Tuesday, July 16, 2013

Japan 2013: Matsuyama Reunion

We all slept in a bit today, probably because of the traveling day yesterday. Charlie & Brendan had their showers & then we had our conbini breakfast of pastries, juice & tea. The plan was to meet-up with our friends, Tomoko & her mom Nobuko-san, this morning at our hotel at around 10:00, so we went down to the lobby to wait for them around 10:00.
Hotel Patio Dogo lobby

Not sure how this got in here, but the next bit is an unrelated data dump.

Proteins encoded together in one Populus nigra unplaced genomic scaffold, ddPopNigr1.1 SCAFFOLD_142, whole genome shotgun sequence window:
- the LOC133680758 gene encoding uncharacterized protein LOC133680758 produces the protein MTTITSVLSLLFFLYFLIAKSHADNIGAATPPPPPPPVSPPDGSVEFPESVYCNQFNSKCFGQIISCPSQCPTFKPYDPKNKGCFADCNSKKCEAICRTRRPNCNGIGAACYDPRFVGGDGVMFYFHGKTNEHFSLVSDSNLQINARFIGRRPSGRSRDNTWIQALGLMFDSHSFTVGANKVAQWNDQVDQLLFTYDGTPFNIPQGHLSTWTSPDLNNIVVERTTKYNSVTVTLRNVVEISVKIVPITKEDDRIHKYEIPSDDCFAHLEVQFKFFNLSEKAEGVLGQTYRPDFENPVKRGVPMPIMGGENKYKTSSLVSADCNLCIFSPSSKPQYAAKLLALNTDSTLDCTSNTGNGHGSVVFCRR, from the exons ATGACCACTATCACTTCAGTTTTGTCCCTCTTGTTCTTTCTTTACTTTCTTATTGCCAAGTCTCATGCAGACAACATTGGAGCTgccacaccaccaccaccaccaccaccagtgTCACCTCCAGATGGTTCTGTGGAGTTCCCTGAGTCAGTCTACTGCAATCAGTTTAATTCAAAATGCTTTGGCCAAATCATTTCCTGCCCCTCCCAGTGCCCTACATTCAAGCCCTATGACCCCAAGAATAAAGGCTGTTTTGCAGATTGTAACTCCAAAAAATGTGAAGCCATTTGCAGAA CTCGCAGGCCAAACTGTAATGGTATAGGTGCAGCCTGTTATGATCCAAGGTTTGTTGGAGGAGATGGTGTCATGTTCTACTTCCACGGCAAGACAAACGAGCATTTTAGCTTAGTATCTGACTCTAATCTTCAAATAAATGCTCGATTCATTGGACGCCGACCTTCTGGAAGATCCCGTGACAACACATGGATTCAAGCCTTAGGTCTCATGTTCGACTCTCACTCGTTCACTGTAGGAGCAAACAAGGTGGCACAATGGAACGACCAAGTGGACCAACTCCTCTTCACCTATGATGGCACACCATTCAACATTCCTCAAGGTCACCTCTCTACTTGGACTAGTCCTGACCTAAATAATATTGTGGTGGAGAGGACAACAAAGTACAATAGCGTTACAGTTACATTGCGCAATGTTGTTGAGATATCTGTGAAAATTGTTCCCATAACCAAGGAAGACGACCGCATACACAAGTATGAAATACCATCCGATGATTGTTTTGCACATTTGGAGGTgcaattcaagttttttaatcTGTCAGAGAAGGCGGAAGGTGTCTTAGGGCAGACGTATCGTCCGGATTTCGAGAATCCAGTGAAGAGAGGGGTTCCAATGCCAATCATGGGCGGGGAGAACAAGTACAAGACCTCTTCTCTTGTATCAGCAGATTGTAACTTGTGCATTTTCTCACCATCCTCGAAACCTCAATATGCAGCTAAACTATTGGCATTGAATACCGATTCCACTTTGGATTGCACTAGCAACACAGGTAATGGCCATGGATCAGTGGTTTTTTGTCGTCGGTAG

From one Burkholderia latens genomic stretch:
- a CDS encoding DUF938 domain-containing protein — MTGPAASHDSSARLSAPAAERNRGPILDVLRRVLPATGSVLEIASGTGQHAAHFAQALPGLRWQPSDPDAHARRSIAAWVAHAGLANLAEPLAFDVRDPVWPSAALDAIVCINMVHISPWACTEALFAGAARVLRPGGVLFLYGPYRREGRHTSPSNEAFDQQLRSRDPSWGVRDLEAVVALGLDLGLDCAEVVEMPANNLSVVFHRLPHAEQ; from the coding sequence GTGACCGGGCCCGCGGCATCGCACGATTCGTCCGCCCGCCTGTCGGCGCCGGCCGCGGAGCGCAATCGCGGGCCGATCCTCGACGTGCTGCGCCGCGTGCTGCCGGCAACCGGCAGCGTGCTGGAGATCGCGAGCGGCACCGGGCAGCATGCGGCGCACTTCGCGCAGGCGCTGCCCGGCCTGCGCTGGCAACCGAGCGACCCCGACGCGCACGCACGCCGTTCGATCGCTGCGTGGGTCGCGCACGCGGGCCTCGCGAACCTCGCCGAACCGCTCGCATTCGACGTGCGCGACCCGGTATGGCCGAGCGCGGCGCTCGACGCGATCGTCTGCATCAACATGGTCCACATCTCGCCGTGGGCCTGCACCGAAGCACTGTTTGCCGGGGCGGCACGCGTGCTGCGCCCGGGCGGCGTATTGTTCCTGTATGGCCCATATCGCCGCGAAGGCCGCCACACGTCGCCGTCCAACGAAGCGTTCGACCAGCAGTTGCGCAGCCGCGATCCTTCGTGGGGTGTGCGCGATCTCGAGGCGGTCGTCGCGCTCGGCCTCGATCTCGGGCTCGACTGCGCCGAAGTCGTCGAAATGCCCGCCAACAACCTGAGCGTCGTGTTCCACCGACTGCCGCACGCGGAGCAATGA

Tomoko was out first Japanese teacher, whom we met 8 years ago. She was studying for her Masters degree at the U of R & we met her through a mutual friend when I'd mentioned we were looking for someone to teach us Japanese. We quickly became friends & in our 2 years studying with her, Tomoko gave us a wonderful foundation in Japanese language & culture. We visited Japan for the first time after  these 2 years of lessons, & her mom, Nobuko-san, kindly invited us to stay with her for part of our trip. Tomoko's sister, Keiko-san, & family (including 2 sons, a bit younger than Brendan) live next door to Nobuko-san, so Brendan got to meet some Japanese kids, too. It was amazing to stay with a Japanese family & do some sightseeing with them.